This concert presented High Romanticism in several guises. And that meant lots of emotion and more beautiful melodies than you could shake a stick at – all under the baton of a holistically inclined conductor who places the music centre stage rather than resorting to showy, look-at-me gesturing.
We began with the angry majesty of Beethoven’s Coriolan interspersed with passages of gossamer lightness before the most dramatic of pianissimo endings – a fine performance of an old favourite which still managed to sound fresh and interesting.
The central work was Schumann’s piano concerto which written for and premiered by his wife, Clara, in the early 1840s. Kirill Gerstein played it like a glorious duet with orchestra. In the first movement, for example, his incisive A minor rippling was perfectly punctuated with orchestral interjection with Bychkov paying loving attention to every nuance, The delicacy of dialogue between piano and orchestra was like an intimate conversation in the middle movement too.
A big orchestra like the BBC Symphony Orchestra, on this occasion spaced out 2021-style, somehow filters the sound so that you hear everything separately and clearly. Sometimes that feels a bit disparate but here it brought out to good effect elements such as the horn entries in the first movement and the clarinet continuo in the second.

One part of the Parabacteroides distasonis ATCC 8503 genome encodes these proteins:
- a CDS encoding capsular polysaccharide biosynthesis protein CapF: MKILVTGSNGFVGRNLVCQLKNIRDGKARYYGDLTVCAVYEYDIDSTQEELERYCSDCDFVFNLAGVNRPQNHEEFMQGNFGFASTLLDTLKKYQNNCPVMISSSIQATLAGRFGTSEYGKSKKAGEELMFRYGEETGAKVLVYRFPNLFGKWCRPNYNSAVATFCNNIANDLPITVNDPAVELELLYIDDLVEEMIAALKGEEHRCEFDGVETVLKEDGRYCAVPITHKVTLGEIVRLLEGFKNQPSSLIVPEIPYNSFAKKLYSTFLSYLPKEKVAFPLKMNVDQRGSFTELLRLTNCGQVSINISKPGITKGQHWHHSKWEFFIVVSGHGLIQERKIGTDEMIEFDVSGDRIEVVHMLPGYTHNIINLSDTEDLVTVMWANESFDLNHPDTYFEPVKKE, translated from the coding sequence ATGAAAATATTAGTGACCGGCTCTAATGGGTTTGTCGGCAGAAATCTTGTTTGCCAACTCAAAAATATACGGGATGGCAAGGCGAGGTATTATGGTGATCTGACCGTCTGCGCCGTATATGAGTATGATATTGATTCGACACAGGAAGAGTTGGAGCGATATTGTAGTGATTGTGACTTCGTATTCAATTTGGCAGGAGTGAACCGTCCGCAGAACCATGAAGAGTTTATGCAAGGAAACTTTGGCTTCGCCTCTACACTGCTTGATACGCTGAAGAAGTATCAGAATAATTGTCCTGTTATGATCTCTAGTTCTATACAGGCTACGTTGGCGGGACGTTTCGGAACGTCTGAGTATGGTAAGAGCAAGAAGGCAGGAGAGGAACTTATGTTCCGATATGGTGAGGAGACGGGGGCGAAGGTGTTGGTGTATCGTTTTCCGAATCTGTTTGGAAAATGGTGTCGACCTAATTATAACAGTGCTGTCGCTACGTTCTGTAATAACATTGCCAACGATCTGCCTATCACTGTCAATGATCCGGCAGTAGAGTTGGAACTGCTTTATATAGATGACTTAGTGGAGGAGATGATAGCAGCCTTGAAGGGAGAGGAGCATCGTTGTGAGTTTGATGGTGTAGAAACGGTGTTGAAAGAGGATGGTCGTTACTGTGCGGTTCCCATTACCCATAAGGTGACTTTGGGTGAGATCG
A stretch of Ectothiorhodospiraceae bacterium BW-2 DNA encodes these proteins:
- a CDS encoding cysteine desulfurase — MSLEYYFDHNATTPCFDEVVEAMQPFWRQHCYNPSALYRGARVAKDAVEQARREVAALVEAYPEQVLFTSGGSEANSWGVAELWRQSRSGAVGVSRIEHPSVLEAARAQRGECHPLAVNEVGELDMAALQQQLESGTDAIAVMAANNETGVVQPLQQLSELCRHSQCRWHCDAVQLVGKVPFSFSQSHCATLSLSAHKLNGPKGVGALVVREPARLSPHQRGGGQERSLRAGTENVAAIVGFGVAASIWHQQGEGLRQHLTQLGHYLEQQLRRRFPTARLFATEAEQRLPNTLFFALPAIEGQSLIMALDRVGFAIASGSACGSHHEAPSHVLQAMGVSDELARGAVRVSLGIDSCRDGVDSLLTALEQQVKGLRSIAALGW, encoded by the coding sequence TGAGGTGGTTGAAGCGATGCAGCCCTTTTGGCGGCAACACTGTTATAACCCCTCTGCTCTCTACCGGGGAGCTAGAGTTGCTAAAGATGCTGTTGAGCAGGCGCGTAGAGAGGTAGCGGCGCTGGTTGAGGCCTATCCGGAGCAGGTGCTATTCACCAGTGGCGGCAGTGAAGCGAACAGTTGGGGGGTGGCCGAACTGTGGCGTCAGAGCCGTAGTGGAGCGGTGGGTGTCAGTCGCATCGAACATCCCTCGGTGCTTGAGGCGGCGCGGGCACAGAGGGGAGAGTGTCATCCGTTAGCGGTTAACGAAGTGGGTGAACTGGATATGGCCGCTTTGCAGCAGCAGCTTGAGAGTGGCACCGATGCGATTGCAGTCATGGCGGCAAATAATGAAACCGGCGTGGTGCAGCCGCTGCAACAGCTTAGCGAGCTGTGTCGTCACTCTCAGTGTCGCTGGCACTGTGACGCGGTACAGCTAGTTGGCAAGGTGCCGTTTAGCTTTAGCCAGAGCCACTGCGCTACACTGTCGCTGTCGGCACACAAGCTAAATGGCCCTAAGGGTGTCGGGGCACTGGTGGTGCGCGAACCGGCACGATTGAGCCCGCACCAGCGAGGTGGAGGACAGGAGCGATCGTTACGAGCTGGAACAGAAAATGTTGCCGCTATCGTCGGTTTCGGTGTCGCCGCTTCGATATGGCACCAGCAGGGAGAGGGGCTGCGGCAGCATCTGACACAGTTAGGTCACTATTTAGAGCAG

Gersteins’s encore was a virtuosic delight too. I was expecting a jazz piece because that’s his other field of interest. In the event we got a Bussoni transcription of a Bach chorale. Only the (very) nimble fingered need apply – but Gerstein made it sound effortless.
And so, finally, with Mendelssohn to Scotland for an intelligent performance of the delightful third symphony. High spots included the clarinet solo in the second movement, a deliciously crisp Allegro vivacissimo and a rousing maestoso at the end with lovely horn work.
For me, though, the crowning glory was the third movement, the adagio. Based as it is round one of the most sublime melodies ever written it is all too easy to wallow. Bychhov, however, knows exactly how to make it movingly, poignantly tuneful without ever descending to gush – even when we get to the simple account of the melody on the horn.
I left the Royal Albert Hall, my head happily rattling with Mendelssohn, and pondering the current problems orchestral players have to grapple with. When are we going to stop this rule about not allowing string players to share a desk? From my seat in Block H, I could almost read the music on the back first violin stands. Much evidence of tedious photocopying, pasting and stapling lay thereon in order to make the page turns work. I think it’s time to get back to normal.